Google/YouTube global head of content Robert Kyncl delineates content “catalyser” strategy in MIPCOM keynote speech.
Google/YouTube global head of content Robert Kyncl [pictured] talked through the company’s plan to invest in 60 new European channels in a Media Mastermind Keynote at MIPCOM on Monday.
Kyncl told his audience that YouTube’s operations in the UK, France and Germany had “moved from second to third gear and will remain in third gear for a couple of years because that’s what it takes to build big channels… After that we will look to supercharge the channels which have proven the most successful and then it will be full-throttle ahead.”
YouTube announced details of it plans to invest in 60 new European channels — some from well-known producers and celebrities, others from emerging media companies and pioneers in online video — earlier in the day.
The move expands YouTube’s content “catalyser” drive into Europe, following $150m worth of investment in some 100 new US channels last year.
The UK slate includes The Jamie Oliver Food Channel, BBC Worldwide’s nature channel On Earth, dance music specialist Mixmag TV, ITN Productions’ citizen journalist-generated Truthloader and fashion-focused, Carnaby Street-set FASHTAG, a joint venture between Gravity Road and Grazia magazine.
In France, the bouquet features Capa Productions’ celebration of the French capital Rendez-vous à Paris, Kabo Productions’ humour channel FFSK, the family-focused Auféminin La Tribu and Black Dynamite’s Studio Bagel, aimed at budding comedians looking for an online performance space.
German channels included Mutant Boy Entertainment’s Boneless, All About Video’s Happy & Fit, UFA/Fremantle’s Heartbeat Berlin and MV Media’s Motorvision.
According to a report in The Wall Street Journal, Kyncl has $200m to strengthen existing channels and invest in new projects but he did not talk budgets in Monday’s keynote and other Google executives at MIPCOM were equally tight-lipped.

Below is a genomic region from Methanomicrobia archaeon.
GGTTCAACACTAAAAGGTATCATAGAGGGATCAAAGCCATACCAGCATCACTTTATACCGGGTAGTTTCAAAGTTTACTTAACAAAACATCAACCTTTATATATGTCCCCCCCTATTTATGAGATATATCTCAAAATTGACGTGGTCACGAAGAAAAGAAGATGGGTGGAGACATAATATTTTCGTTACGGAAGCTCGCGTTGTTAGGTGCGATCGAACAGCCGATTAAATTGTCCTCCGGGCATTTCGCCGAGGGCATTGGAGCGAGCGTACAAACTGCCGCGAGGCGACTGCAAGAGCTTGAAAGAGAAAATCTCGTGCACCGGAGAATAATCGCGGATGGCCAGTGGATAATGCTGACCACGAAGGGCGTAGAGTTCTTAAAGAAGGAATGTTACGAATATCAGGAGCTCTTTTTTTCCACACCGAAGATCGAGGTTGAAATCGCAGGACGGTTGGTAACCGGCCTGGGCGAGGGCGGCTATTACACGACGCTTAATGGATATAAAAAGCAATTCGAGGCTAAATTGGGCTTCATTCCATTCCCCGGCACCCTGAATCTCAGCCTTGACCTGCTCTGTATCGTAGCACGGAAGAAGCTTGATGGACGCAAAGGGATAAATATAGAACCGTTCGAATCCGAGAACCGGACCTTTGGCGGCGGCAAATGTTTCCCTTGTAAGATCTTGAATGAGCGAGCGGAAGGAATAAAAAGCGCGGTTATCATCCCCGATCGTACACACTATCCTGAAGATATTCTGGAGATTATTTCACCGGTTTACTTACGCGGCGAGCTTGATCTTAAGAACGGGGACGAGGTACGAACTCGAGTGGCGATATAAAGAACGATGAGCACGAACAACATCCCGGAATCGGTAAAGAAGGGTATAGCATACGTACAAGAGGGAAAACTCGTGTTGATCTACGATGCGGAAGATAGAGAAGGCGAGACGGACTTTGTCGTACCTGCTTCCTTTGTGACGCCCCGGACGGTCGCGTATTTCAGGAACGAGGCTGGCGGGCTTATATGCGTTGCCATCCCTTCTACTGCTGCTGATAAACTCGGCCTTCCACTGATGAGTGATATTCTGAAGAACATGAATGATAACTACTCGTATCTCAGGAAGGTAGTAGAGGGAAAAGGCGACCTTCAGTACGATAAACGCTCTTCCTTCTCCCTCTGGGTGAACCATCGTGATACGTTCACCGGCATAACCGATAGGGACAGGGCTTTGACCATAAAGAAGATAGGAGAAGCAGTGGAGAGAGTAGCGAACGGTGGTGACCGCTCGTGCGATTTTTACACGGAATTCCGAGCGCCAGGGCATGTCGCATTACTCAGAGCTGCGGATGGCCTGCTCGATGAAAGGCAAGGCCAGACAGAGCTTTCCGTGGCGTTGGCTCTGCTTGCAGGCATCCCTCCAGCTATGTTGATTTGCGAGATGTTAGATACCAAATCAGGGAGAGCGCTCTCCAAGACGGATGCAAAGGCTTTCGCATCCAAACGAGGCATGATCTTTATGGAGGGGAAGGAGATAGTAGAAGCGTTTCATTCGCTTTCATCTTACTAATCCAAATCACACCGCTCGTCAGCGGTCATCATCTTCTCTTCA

‘We don’t reveal figures but the investment model is simple. It’s an advance on potential future revenue from advertising,” Paris-based Christophe Muller, director of YouTube partnerships in southern Europe, the Middle East and Africa, told Screen.
“Our aim is to act as a catalyser for creation,” he continued. “We’re looking at what we can do as a platform to foster creativity, to enable a creator to get on with the business of creating, without becoming a producer because that’s not our job. We want to remain faithful to the user-generator spirit of YouTube when it was launched seven years ago.”
In his keynote, Kyncl said the move to invest in kick-starting new channels had been made possible by YouTube’s increasing advertising revenues in recent years, which he said were in turn due to the company’s optional advertising policy.
“Users can skip them if they don’t like them. That’s a big deal. When advertisers pay only when ads are watched and when viewers are watching only the ads they care about, advertisers pay more and they don’t care,” he said.
“This means content creators are making more… everyone’s winning. It’s because of this that our system is starting to work,” Kyncl continued. “In the US, we are making as much revenue per hour as cable… and some great brands are coming on board.”
Looking to the future, Kyncl said that anyone involved in content production should be building channels on YouTube.
He noted that the platform, launched in 2007 as an amateur video-sharing site, now distributed four billion hours of content every month to 800 million people around the world.
“The time is now, the moment is ripe to start building your audience on YouTube today,” he concluded.